Frank Kittridge is serving a life term in prison for murdering his son’s drug dealer. One day he gets a visitor with an interesting proposal. Agree to build the first human habitat on Mars, and although you’ll still be a prisoner, you’ll be out of this cell. You get to do something for all mankind.   Frank thinks about it for a short minute and agrees.

Sent to a desert training facility, he and seven other convicts are given a six-month training course in how to build the Mars base. Each of the seven has a specialty and is supposed to  have one backup person, although Frank sees very quickly that all of them will be needed to do the actual construction work.  Brack, the boss, is verbally abusive, the training is exhausting, and the other convicts are, unsurprisingly, not particularly agreeable people.  But they persevere, and at the end of the training they’re frozen and sent to Mars.

The disasters start instantly. The supplies, which have been sent ahead over a period of years, have not landed where they are supposed to. So not only is the shelter a long ways off, but there’s very little food or water. Marcy, the transport specialist, and Frank her backup are defrosted first and sent out to recover the supplies. But wait, it gets worse…

Accidents are bound to happen in the hostile Mars environment. Are they really accidents though? What does Brack do all day, he’s certainly not helping the crew.  As their numbers dwindle, Frank has to get to the answers if he wants to live.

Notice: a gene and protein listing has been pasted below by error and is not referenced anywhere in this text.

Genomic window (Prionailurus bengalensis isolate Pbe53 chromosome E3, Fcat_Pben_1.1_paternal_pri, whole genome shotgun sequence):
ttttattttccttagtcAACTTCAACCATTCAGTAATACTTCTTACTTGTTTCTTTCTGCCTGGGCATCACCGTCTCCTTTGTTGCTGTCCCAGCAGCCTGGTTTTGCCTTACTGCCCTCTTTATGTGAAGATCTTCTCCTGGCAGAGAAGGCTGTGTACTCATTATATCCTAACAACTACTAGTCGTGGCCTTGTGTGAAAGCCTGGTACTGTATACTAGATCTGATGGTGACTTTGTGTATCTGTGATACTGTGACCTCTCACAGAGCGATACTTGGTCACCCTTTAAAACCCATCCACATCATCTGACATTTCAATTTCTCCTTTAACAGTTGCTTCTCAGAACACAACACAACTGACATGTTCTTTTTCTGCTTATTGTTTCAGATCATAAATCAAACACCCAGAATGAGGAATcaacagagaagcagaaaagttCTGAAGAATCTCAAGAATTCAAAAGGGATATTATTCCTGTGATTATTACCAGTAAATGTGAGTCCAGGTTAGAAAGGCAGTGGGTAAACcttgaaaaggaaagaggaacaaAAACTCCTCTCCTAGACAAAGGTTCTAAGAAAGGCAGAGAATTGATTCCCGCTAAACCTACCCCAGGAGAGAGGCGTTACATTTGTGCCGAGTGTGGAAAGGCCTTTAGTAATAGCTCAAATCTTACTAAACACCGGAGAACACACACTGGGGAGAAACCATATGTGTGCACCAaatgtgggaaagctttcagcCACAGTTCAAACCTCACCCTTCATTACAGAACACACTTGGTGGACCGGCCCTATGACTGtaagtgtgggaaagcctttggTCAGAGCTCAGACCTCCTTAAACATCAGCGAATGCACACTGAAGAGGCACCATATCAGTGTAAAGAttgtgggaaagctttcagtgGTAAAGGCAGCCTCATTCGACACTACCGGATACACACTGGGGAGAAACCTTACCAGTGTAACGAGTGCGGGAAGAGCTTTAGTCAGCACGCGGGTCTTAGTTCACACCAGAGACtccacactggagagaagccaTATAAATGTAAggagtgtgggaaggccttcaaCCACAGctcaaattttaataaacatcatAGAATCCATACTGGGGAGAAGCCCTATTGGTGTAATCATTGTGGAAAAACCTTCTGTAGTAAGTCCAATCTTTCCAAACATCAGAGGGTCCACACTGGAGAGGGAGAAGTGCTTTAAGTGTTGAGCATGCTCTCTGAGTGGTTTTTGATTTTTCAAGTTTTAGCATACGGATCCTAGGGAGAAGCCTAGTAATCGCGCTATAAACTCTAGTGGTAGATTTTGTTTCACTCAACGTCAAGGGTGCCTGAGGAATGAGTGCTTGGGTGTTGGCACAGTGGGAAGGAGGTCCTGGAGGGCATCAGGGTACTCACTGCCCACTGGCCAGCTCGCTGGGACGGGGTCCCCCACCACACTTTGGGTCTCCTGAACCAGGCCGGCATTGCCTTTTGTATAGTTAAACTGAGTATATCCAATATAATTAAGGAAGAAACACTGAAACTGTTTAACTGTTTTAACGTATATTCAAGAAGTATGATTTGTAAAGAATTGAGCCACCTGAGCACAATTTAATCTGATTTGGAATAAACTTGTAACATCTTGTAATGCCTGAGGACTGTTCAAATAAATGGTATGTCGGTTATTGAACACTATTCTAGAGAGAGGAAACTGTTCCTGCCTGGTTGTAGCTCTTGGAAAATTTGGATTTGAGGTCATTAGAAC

Shady corporations forcing desperate men to take on almost suicidal missions is not exactly a  new theme.  Morden does a good job providing excerpts at the beginning of chapters to explain how the corporation came up with their proposal, but I just couldn’t believe in it. Morden’s future isn’t far enough away for me to believe in such a shift. Nonetheless, he builds it up logically, and if you ignore all the real-life roadblocks it kind of makes sense.

I found Frank to be pretty dense. Their tablets have oodles of capability, but he never explores it, and is surprised every time someone else tells him about a capability. He doesn’t question the unbelievable promise Brack makes him before the trip begins. There’s not much to say about the other characters, they only get time as they interact with Frank. We’re limited to just a few flashes of character development plus learning what crimes they committed to get there.  You’ll notice that Frank’s crime makes him more sympathetic than the others.

This book won’t provide any surprises for the reader, but it’s a decent adventure with good pacing, a good sense of place and enough technical details to feel real-ish.  It also doesn’t end Frank’s story, which continues in the sequel NO WAY.  I haven’t decided if I’m curious enough to go there or not.




Mystery Monday Review – A Nest of Vipers

Monday, April 17th, 2023

A Nest of Vipers by Andrea Camilleri